Craig P. Tiller, Esq., PLLC
Serving central Virginia For more than 25 years: 434-338-7093

Forest Simple Estate Planning Blog

What wills are not designed to do

Virginia residents who want to leave clear instructions for how to handle their estates should create a will. However, there are limitations as to what a will can do. For instance, it generally doesn't have any say over what happens to property left in a living trust. It also doesn't have any say over what happens to property that is titled in joint tenancy.

If an asset has a beneficiary designation attached to it, the beneficiary will get the asset upon the current owner's death. Typically, assets such as the cash value of a life insurance policy or money in a retirement account goes directly to a beneficiary. Individuals should also understand that wills go through probate and that they are not always the best way to leave funeral instructions. This is because most wills aren't reviewed until after the funeral has already taken place.

How power of attorney benefits senior health care

Receiving quality health care during one's senior years is a crucial part of aging for everyone. There are several very important documents that can help seniors ensure that they get the care they need. These documents include living wills, advance directives and powers of attorney. In Virginia, living wills can go by several different names. They are usually printed on brightly colored stock and provide directions to caregivers about what procedures to do or not do in case of an emergency.

A power of attorney is another powerful tool for making health care decisions. There are many different ways power of attorney can be granted through documentation, and each will be different depending on the needs of the specific grantor. At its core, this legal tool gives a third party power to make important decisions for the grantor in the event of incapacitation.

An overview of the full power of attorney

If a person is granted full power of attorney, he or she can make financial or medical decisions on a Virginia resident's behalf. This may allow an agent to enter into contracts or put an end to those that the principal has previously entered into. An agent may also be granted access to a person's safe deposit boxes or gain access to digital accounts. Therefore, it is important for a person to think carefully before granting this power.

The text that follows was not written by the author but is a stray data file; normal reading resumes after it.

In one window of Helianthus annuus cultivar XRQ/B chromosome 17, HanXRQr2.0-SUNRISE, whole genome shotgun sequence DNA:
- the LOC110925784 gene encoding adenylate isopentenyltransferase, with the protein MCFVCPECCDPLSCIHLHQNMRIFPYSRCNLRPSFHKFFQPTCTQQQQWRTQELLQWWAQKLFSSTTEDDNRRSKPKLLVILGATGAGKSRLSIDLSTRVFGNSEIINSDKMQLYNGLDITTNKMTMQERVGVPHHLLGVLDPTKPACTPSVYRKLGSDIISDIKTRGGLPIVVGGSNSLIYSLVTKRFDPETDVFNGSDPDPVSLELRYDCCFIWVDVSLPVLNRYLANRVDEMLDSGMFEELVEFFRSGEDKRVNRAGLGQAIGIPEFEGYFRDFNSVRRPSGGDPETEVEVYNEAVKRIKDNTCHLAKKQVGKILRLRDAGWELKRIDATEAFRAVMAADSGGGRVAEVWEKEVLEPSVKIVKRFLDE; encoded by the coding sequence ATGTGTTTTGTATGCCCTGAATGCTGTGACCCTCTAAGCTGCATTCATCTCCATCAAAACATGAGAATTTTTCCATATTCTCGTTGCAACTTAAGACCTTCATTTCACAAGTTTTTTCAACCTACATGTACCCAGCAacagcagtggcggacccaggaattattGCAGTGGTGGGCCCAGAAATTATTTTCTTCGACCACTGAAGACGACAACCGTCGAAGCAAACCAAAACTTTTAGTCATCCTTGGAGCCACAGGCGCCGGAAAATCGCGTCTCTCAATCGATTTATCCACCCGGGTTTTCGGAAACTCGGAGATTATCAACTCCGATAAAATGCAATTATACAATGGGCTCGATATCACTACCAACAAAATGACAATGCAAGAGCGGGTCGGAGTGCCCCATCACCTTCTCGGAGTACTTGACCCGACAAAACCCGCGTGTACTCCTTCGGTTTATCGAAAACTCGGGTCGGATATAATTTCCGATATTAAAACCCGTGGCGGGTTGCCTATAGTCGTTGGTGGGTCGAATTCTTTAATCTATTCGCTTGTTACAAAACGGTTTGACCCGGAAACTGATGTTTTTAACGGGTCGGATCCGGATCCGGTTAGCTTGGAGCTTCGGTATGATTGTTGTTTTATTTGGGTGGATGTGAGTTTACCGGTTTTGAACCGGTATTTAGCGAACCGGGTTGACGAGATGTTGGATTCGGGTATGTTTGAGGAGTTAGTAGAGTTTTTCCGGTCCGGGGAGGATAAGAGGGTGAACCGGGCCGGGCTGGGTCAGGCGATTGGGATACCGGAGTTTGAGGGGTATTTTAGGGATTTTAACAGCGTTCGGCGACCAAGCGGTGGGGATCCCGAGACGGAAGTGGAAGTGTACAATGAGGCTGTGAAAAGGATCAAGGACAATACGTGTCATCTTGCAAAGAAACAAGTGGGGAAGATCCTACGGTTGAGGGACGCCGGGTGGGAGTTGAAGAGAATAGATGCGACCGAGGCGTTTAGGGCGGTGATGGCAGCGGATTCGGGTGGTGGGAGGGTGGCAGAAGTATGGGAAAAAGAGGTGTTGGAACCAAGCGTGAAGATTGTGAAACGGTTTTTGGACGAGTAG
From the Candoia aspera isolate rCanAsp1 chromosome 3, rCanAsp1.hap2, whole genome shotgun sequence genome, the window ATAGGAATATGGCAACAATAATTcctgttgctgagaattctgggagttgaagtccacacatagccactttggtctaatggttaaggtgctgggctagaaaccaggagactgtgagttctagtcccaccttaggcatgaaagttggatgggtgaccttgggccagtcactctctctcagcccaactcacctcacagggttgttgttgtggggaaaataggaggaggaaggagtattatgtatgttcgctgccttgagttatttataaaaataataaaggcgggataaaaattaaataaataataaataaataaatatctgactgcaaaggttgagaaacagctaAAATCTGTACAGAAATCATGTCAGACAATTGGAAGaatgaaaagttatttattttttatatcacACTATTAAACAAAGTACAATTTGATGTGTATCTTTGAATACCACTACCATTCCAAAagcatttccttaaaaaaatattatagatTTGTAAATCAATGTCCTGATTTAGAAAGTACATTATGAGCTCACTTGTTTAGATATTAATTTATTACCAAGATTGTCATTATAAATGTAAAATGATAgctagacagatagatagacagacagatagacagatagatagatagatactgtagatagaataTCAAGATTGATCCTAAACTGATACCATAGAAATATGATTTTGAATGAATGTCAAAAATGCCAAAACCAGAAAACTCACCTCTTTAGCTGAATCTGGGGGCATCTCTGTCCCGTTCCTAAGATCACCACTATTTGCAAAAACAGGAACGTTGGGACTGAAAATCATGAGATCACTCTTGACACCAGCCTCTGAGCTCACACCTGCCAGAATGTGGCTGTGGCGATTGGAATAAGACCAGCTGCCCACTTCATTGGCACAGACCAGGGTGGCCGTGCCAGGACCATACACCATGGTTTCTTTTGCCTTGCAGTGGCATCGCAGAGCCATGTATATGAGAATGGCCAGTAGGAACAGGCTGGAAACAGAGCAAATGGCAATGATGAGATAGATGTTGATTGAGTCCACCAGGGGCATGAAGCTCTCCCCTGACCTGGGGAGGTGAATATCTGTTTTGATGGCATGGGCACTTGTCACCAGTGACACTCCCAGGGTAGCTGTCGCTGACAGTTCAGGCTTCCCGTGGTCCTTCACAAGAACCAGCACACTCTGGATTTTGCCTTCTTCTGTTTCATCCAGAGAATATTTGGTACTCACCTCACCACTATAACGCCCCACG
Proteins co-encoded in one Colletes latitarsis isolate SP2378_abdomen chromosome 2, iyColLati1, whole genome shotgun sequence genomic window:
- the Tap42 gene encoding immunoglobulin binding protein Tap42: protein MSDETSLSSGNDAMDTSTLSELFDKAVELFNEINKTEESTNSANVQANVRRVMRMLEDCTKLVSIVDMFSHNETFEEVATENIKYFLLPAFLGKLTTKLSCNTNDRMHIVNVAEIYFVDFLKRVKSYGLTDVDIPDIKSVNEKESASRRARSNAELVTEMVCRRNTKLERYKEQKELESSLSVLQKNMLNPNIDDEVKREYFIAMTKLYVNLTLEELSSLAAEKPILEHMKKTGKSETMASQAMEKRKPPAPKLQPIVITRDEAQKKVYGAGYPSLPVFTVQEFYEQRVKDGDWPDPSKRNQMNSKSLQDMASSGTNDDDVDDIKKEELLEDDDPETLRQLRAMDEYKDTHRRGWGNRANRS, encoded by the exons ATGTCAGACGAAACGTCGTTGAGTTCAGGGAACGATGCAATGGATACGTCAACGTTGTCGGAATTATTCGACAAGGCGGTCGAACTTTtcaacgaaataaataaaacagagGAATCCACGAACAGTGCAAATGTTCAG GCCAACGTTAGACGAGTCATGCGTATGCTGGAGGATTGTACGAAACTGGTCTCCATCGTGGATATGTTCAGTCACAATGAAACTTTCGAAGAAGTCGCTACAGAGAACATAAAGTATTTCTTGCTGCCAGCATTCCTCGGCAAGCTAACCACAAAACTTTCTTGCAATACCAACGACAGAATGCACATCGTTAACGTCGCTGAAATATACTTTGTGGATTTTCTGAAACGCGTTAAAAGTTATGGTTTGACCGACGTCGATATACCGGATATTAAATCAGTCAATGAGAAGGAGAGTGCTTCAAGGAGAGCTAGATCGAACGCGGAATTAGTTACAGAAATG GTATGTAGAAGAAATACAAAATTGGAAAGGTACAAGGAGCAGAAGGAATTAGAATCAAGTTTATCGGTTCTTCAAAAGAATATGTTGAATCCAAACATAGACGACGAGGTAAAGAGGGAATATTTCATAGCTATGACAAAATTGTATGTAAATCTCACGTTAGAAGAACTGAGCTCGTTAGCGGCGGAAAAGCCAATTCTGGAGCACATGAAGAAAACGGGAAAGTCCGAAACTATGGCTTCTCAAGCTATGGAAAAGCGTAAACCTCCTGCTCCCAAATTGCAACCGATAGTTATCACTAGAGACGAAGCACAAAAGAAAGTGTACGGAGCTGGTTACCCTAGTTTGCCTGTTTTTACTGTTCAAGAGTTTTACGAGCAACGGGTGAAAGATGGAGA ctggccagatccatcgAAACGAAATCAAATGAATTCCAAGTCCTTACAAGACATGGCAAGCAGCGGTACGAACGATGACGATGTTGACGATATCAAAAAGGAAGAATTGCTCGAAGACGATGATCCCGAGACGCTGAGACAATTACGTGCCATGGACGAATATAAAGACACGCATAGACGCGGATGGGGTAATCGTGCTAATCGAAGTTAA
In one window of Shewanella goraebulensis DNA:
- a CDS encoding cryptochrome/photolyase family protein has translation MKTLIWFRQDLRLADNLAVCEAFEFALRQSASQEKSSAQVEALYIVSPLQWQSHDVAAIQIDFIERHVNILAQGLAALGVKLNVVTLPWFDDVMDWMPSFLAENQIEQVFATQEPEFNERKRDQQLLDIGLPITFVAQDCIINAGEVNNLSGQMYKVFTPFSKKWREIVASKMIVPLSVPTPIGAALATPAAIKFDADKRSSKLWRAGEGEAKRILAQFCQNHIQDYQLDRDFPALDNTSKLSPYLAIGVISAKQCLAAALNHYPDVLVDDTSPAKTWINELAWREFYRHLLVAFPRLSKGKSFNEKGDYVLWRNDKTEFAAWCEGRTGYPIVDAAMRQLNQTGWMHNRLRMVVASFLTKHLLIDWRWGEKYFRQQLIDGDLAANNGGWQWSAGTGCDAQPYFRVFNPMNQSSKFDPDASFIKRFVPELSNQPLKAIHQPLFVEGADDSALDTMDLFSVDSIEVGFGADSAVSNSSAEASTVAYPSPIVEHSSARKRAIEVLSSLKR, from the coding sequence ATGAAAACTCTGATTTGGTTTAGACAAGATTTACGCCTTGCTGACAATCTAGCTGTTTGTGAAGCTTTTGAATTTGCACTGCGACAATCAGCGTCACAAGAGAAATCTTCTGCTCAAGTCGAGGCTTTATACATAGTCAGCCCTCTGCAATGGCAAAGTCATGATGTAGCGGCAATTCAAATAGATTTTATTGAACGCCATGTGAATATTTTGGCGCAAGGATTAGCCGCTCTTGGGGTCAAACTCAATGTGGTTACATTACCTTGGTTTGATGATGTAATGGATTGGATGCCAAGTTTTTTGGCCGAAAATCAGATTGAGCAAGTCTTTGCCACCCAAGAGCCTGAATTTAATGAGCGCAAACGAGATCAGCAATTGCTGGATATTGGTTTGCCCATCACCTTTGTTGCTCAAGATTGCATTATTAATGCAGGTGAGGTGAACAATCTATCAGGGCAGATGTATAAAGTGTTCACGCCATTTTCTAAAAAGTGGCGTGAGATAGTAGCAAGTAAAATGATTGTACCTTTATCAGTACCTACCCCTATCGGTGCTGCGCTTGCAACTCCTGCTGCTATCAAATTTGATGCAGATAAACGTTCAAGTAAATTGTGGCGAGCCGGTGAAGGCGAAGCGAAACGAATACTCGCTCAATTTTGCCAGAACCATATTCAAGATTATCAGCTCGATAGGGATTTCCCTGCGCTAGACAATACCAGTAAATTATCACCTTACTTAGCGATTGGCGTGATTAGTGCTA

An agent may be able to exercise the power of attorney as soon as the document is created. However, it may also be crafted to only take effect if the grantor becomes incapacitated for any reason. For instance, it could take effect if a person is recovering from a medical procedure or falls ill but expects to recover. Such an arrangement is known as a springing power of attorney.

Choosing the right executor for your will

Most people are uncomfortable talking about their own mortality, but it’s important to plan for your wishes at the end of your life. If you have a spouse, children or grandchildren, having a will in place will provide for your family’s future needs and ensure that your preferences are followed.

When you create a will, one of the components involved in the process is designating an executor to administer your will once you pass on. The executor is responsible for following your wishes outlined in the will and executing the will according to the law.

What a will does in an estate plan

Unlike a trust, a will must be recorded so that somebody can be granted authority to transfer assets. This is not the case when a trust is created. That's why trusts may be better for some estate owners in Virginia. As with a will, trusts may contain instructions as to how assets are to be transferred. However, the trustee is the one who is granted the power to do so without the need for a court to get involved.

It is possible that small estates can be settled without the need to go through a formal probate process. While this may be faster and easier, there are significant downsides. For example, the will may only be valid for a certain period of time after a person passes if it is not filed. Once this period of time passes, there may be no way to transfer an asset according to the terms of that document.

Revoking a power of attorney when estate planning